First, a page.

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Cosmic ray detection and magnetic cloud volatility analysis suitable for high school student research

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Conference

2017 Mid-Atlantic Section Fall Conference

Location

Penn State University - Berks Campus - Reading, Pennsylvania

Publication Date

October 6, 2017

Start Date

October 6, 2017

End Date

October 7, 2017

Conference Session

Mid Atlantic Papers

Tagged Topic

Mid-Atlantic Section Fall Conference

Page Count

7

Permanent URL

https://peer.asee.org/29371

Download Count

13

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Paper Authors

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Tak Cheung

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Tak Cheung, Ph.D., professor of physics, teaches in CUNY Queensborough Community College. He also conducts research and mentors student research projects.

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George Tremberger Jr Queensborough Community College

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sunil Dehipawala Queensborough Community College

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Sunil Dehipawala received his B.S. degree from University of Peradeniya in Sri Lanka and Ph.D from City University of New York. Currently, he is working as a faculty member at Queensborough Community College of CUNY.

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biography

Steven Barton Benjamin N. Cardozo High School

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High school physics and chemistry teacher. Graduated SUNY Stony Brook with a materials science concentration.

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Colin Denis BASIS independent Brooklyn school

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Colin Denis teaches physics at BASIS independent Brooklyn school.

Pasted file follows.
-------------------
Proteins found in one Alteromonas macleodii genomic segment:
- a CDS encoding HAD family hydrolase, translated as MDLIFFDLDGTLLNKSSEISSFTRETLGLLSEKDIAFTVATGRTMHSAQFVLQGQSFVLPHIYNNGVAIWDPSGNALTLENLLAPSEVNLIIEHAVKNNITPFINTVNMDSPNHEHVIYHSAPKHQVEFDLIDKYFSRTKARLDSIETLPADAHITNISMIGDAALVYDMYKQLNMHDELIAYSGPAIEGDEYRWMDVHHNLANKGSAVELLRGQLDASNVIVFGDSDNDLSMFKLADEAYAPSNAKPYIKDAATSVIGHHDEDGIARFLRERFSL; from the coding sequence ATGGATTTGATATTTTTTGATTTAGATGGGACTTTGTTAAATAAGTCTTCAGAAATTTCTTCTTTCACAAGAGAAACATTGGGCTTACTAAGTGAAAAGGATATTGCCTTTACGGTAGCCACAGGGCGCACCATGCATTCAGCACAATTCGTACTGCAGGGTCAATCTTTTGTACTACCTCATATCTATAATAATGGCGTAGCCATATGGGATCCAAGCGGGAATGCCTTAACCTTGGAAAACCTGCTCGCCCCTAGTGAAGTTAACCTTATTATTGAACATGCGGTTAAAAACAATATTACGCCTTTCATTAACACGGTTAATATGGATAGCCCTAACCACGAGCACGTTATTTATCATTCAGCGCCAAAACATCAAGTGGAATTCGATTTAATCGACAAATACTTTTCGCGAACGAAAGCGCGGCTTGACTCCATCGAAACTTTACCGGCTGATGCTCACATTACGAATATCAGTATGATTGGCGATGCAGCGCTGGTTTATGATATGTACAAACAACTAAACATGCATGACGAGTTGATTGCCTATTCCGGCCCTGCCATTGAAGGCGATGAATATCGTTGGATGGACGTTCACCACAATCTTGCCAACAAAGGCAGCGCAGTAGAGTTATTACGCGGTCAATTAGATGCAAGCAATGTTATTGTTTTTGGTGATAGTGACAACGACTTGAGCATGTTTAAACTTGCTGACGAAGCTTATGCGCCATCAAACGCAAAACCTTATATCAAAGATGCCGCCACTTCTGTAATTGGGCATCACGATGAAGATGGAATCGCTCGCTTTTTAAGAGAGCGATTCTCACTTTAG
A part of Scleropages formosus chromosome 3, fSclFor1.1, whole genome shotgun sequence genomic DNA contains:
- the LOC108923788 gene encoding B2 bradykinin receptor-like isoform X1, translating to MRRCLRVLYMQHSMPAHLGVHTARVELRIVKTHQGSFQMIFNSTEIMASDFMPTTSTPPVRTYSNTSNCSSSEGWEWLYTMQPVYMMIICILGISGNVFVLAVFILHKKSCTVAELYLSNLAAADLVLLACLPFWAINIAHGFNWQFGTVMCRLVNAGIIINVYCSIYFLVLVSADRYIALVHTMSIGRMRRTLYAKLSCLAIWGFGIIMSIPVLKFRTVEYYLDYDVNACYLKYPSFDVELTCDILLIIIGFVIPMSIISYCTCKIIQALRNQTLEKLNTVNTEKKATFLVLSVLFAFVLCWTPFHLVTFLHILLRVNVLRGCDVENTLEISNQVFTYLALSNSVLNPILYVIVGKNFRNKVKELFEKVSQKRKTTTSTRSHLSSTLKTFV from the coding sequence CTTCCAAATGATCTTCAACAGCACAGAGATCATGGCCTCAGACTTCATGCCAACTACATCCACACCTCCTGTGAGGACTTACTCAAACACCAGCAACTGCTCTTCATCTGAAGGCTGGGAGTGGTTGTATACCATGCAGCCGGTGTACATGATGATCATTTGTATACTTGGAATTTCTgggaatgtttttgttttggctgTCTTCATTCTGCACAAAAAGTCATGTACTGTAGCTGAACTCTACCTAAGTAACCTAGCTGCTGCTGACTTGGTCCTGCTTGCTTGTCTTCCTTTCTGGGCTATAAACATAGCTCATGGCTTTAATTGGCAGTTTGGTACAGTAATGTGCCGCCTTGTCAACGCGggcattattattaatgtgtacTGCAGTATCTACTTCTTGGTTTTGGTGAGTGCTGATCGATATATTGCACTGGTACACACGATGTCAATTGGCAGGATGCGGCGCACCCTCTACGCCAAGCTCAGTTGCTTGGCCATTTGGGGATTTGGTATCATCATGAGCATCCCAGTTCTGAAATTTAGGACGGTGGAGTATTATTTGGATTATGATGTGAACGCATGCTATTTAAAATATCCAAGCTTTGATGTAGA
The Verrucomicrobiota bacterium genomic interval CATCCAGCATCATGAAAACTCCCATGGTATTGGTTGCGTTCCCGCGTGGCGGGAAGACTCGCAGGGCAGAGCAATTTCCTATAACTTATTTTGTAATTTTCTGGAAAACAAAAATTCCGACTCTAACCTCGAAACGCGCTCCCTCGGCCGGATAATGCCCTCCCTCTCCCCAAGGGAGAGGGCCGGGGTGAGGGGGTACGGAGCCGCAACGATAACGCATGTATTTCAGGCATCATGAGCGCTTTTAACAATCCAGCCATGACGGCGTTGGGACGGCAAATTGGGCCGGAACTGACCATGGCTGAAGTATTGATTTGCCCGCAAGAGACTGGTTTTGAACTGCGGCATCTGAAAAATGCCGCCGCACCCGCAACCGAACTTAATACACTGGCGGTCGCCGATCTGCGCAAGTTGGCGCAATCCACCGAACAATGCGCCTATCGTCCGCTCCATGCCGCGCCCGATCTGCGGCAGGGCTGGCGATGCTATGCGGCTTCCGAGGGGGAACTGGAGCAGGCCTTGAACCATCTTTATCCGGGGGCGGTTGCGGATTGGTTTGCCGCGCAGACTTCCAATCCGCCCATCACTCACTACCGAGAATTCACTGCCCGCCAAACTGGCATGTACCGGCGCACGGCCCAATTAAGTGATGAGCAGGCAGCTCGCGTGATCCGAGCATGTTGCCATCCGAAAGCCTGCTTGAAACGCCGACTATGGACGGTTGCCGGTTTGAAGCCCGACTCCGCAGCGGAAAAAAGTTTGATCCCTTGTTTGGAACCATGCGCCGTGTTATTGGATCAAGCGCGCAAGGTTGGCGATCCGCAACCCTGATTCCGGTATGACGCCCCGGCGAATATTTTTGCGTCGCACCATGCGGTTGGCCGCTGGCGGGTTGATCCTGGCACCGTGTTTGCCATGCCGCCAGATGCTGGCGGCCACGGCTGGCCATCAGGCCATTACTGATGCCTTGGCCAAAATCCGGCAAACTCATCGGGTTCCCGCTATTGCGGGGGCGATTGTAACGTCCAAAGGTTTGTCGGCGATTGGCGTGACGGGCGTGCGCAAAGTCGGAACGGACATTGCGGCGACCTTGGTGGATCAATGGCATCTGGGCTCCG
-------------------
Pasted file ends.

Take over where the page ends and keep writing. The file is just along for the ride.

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Abstract

The QuarkNet is an association of Femi National Lab physicists, college physics professors and high school physics teachers with multiple missions which include enhancing science and engineering knowledge through hands-on experience among high school students. Besides building cosmic ray detectors, we instituted a related activity in the studying of cosmic ray and/or solar proton induced muon production. This activity concerns whether the muon flux fluctuation has a relationship to solar eruption event effects. Mathematical skills at the pre-calculus level in the high school curriculum was found to be sufficient to perform the necessary analyses. A magnetic cloud event detected by the ACE spacecraft on April 14-15, 2013 was analyzed and the results were published on open access platform accessible by high school teachers and students. Our results, using basic spreadsheet tools such as copy-paste and histogram utilities, showed an increased volatility during the above mentioned magnetic cloud event in the Athens cosmic ray data available on the internet. The volatility histogram technique also revealed a solar proton peak event detected by the GOES-13 spacecraft the following day. Together with the sub-minute time resolution capability of the QuarkNet detector, future muon fluctuation volatility analysis by high school teachers and students for solar event analysis projects is discussed.

Cheung, T., & Tremberger, G., & Dehipawala, S., & Barton, S., & Denis, C. (2017, October), Cosmic ray detection and magnetic cloud volatility analysis suitable for high school student research Paper presented at 2017 Mid-Atlantic Section Fall Conference, Penn State University - Berks Campus - Reading, Pennsylvania. https://peer.asee.org/29371

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